NRECA International

Nuestra Luz: Electric Cooperatives Power Communities

Renewable energy

The project will reduce rural exodus and increase cohesiveness among marginalized Guatemalan communities through member-owned electric cooperatives, clean energy complete electrification, and productive uses opportunities.

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Lead Organization

NRECA International

Arlington, D.C., United States

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To learn more about – or provide significant funding to – this project, please contact Lever for Change.

Project Summary

Marginalization of rural Guatemalan communities has led to increasing desperation among the rural poor and a sharp increase in migration, driven by the hope of escape from poverty and the possibility of a life elsewhere with opportunity that is not seen as possible in rural Guatemala. The NRECA International solution will address exodus from marginalized, rural Guatemalan communities by increasing cohesiveness through formation of member-owned electric cooperatives for last-mile electrification. It will offer a combination of clean energy electric service and solar home systems, and facilitation for rural businesses to access efficient electricity-driven productive machinery, resulting in direct, visible changes in economic prospects in these remote communities.The cooperatives will serve 76,000 member households & businesses (approximately 380,000 people) by 2032, their tenth year of operations. The 100andChange grant will thereby demonstrate that achieving full last-mile electrification through clean energy investment can cause substantial improvements in multiple development outcomes.

Problem Statement

Marginalization of rural Guatemalan communities has led to increasing desperation among the rural poor and a sharp increase in migration. While the headlines in the United States have characterized the surge in migration as a response to increasing crime and corruption, and public debates have focused on U.S. policies at the border, much analysis argues instead that lack of opportunity in rural communities is the motor for migration. Despite the current differences in income level and quality of life compared to rural Guatemala, rural American communities also experienced rural exodus due to lack of economic opportunity, and continue to face the impacts of out-migration to this day. American rural electric cooperatives have recognized that they can play a role in stemming the tide of rural exodus, particularly among youth and skilled workers, by investing in their members’ communities and engaging in an array of community development commitments. Expansion of access to electricity supports economic growth especially when newly electrified areas are concurrently supported by productive use programs. Electrification has reached 90% of Guatemala but has largely been a benefit to cities and large towns, with remote rural areas left behind due to the comparatively high cost of traditional grid expansion in difficult terrain. Connected communities suffer poor service from private utilities and municipal corporations licensed to serve rural areas. That barrier to opportunity is magnified by the lack of access to efficient electric-powered machinery that can lead to growth for rural businesses, particularly those engaged in agricultural processing and marketing.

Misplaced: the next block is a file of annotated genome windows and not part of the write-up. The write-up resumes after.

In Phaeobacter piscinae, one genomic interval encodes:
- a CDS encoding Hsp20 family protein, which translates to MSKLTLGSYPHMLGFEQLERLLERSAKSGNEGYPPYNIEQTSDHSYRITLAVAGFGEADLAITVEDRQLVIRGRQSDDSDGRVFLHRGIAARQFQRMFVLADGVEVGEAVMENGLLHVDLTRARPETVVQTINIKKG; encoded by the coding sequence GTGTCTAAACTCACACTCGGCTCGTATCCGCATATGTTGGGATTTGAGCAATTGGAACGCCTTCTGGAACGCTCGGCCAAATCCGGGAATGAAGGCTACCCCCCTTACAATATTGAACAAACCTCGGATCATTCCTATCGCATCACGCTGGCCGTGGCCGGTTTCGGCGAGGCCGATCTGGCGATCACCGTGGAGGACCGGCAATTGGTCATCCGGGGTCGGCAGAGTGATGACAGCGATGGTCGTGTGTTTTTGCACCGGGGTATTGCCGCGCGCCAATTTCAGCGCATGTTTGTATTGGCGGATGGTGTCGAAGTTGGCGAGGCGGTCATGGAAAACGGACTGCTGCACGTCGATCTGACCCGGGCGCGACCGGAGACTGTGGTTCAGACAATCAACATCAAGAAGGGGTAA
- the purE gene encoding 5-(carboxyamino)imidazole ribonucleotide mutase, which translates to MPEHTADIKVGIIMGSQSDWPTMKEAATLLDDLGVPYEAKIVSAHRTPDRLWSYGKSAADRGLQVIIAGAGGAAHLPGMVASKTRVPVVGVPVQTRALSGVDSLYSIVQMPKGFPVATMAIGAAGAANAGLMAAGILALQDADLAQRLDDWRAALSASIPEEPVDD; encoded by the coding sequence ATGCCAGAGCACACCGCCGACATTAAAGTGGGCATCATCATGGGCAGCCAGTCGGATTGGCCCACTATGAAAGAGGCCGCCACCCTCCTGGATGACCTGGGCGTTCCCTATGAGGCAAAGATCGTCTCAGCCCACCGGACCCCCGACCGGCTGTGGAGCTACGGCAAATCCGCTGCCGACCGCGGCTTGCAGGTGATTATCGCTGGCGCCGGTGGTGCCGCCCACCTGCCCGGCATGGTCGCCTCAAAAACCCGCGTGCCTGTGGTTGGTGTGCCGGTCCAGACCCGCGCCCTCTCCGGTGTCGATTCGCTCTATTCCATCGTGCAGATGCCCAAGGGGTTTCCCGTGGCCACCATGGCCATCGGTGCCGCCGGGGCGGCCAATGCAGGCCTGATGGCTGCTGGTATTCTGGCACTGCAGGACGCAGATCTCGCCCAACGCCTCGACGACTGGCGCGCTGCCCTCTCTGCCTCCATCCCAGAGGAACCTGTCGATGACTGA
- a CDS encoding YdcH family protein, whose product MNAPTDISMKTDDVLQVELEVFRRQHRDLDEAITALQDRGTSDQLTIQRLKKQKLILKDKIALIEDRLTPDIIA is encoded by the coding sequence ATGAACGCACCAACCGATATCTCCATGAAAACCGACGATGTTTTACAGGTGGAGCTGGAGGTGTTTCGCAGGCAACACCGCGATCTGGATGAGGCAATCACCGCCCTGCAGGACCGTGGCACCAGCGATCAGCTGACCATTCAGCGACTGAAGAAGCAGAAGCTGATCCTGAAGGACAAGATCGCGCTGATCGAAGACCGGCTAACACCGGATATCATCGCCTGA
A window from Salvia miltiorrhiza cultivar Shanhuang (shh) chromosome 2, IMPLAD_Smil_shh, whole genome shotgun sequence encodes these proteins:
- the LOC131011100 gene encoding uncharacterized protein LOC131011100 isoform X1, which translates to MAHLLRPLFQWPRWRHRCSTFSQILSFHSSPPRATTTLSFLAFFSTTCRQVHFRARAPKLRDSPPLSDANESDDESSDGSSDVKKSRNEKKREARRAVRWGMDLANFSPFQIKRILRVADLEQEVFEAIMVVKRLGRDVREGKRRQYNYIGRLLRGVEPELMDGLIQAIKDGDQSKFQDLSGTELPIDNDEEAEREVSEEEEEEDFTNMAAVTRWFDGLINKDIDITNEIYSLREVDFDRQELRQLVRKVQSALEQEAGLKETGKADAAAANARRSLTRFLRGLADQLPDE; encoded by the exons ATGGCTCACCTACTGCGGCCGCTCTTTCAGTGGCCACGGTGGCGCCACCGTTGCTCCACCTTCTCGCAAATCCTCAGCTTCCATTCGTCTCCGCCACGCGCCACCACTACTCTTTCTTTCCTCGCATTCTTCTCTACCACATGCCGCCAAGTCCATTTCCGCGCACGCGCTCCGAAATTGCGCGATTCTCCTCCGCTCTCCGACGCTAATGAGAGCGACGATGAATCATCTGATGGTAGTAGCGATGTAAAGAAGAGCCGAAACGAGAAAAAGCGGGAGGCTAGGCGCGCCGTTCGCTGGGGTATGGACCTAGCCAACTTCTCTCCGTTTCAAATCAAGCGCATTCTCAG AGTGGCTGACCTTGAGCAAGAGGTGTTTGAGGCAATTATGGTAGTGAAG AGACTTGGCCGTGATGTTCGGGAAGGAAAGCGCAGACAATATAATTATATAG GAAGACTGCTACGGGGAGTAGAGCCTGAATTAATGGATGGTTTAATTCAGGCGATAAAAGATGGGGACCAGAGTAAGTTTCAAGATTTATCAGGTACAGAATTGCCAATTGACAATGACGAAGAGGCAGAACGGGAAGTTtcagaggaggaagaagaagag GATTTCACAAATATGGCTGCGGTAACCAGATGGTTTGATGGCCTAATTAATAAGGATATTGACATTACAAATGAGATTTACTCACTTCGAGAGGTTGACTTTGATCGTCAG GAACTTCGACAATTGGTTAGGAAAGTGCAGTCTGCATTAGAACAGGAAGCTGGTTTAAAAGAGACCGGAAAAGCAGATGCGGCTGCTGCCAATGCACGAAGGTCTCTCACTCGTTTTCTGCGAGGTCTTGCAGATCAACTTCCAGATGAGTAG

Solution Overview

The NRECA International solution will address exodus from marginalized, rural Guatemalan communities by supporting community cohesiveness and achieving last-mile renewable energy electrification that will be owned and operated by member-owned community based electric cooperatives. The project will offer a combination of electric service and the matchmaking to connect rural businesses to financing for electricity-driven machinery, resulting in opportunity to increase income and quality of life.The project will support communities in Huehuetenango and San Marcos Departments to form electric cooperatives to operate renewable energy mini-grids that will provide electric service in remote rural areas and support access to solar home systems for members too remote for mini-grid service. Concurrently with provision of cooperative services to community members, the NRECA International solution will extend opportunities for rural businesses in the cooperatives’ communities by matching businesses along selected agricultural value chains to financing agencies for equipment and machinery that uses electric power productively, thereby promoting economic growth and rural development.As the cooperatives expand services to members in their communities, they will reach 76,000 households or approximately 380,000 people by 2032, their tenth year of operations. The project will thus achieve full last-mile electrification of a 3700 square mile rural area in a critical zone of Central America, providing an immediate improvement in quality of life and economic opportunities. The 100andChange Challenge will thereby demonstrate a viable means of achieving full last-mile electrification through investment in clean energy mini-grids and that can cause substantial improvements in development outcomes across the board.

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